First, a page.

What is Assignment Statements in Python

What is a statement in Python (1)


The assignment is the most basic statement in Python, assigning data and an object type to a variable name. You have already seen a number of different examples of this when you learned about the different Python object types. Unlike C, but like Perl (in non-strict mode), you do not need to predeclare Python variables before you assign them a value. However, variables must exist when used within an expression or other form of statement.

There are four basic methods of assignments: basic assignments, tuple assignment. list assignment, and multiple-target assignment.

Note:- Career scope as a software engineer

Basic Assignments

The basic assignment is the one you have seen most examples of in this chapter. A basic assignment creates a new object using the correct type according to the value assigned to the object, and then the name to the new object, as in the following examples:

number = 45

message = 'Hello World'

mylist = ['I Palindrome I', Mammal']

mytuple = ('mon', 'Tue', 'Wed', 'Thu', Fri')

mydict = {'Twisting' :Flood, Mammal': Apollo 18'}

Tuple and List Assignments

You can extract the individual elements from a tuple or list using a different operator of assignment. For tuples, you can just specify the list of variables to assign to, each separated by a comma:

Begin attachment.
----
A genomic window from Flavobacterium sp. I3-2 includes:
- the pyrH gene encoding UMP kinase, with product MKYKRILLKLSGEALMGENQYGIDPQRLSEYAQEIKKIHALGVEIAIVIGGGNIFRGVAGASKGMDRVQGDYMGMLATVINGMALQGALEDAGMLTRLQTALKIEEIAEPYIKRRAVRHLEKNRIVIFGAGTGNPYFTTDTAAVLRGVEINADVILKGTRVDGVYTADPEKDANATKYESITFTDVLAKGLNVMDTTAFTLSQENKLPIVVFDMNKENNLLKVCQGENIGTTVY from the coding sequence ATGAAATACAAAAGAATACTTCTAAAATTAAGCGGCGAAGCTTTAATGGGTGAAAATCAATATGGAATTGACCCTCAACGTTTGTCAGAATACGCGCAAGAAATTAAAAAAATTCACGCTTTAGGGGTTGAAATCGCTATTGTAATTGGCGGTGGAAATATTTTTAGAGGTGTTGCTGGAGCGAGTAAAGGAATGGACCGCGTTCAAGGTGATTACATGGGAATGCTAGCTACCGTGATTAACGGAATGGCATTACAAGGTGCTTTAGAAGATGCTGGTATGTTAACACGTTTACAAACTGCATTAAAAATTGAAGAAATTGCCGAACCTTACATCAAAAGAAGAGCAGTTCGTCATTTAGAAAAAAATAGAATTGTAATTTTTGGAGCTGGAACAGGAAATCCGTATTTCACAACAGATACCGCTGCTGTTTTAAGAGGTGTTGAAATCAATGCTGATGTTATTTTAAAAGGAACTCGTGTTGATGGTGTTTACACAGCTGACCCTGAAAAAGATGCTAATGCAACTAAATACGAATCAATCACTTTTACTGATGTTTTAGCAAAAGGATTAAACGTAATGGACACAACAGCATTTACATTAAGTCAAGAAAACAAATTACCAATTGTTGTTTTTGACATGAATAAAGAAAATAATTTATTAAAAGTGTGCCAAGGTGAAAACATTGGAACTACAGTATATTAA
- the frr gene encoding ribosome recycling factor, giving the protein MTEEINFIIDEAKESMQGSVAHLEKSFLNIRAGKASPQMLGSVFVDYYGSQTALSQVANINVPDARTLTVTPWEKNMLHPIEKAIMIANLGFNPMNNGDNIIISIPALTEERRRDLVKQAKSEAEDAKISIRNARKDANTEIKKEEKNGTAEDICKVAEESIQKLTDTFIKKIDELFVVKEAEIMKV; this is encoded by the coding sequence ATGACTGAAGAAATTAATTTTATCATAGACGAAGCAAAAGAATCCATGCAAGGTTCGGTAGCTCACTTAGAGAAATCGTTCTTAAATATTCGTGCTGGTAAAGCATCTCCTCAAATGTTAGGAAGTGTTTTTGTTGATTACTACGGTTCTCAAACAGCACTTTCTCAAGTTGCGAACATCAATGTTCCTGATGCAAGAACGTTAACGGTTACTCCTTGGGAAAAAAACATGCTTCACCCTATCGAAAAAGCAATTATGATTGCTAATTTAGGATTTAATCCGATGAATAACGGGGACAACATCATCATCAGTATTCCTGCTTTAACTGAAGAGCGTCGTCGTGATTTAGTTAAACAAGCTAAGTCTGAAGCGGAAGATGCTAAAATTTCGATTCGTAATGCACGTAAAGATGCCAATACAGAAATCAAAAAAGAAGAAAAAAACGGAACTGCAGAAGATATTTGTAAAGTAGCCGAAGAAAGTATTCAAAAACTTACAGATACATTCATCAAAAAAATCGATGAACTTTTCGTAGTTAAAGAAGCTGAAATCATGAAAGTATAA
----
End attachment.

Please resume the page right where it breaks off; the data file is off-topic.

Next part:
title, name = 'Mr', 'Martin'

album = ('TMBG', 'Flood', 'Theme from Flood', 'Birdhouse in your Soul')

artist, title= album[0:2]

track1, track2= album [-2:1]

What you’re in fact doing in the preceding statements is creating a new tuple on the left-hand side of the assignment operator. However, the tuple with the variable names is anonymous and the information about the entire tuple is not recorded. Because you don’t have to use parentheses to indicate a tuple, the assignment looks more natural, although you could have written them as:

album = ('TMBG', 'Flood', 'Theme from Flood', 'Birdhouse in your Soul')

(artist, title) = album[0:2]

(track1, track2) = album [-2:]

What you end up with in each case is a new variable pointing to the information on the right-hand side. Note as well that you can also use slices and indexes to extract multiple elements from a tuple.
For lists, you must create a new, anonymous list in the same way that you create an anonymous tuple:

albem = [ 'TMBG', 'Lincoln', 'Ana Ng', 'Cowtown']

[artist, title ] = albem[0:2]

The tuple and list assignments have another trick up their sleeve. Because names are merely pointers, you can “swap” two object/name combinations by performing a tuple or list assignment as follows:

artist, title = title, artist

You can see this better in the following interactive session:

>>> title= 'Flood

>>> artist='TMBG'

>>> artist, title = title, artist

>>> artist, title

('Flood', 'TMBG')

Multiple-Target Assignments

You can create a single object with multiple pointers using the multiple-target assignment statement:

Group = title = 'They Might Be Giants'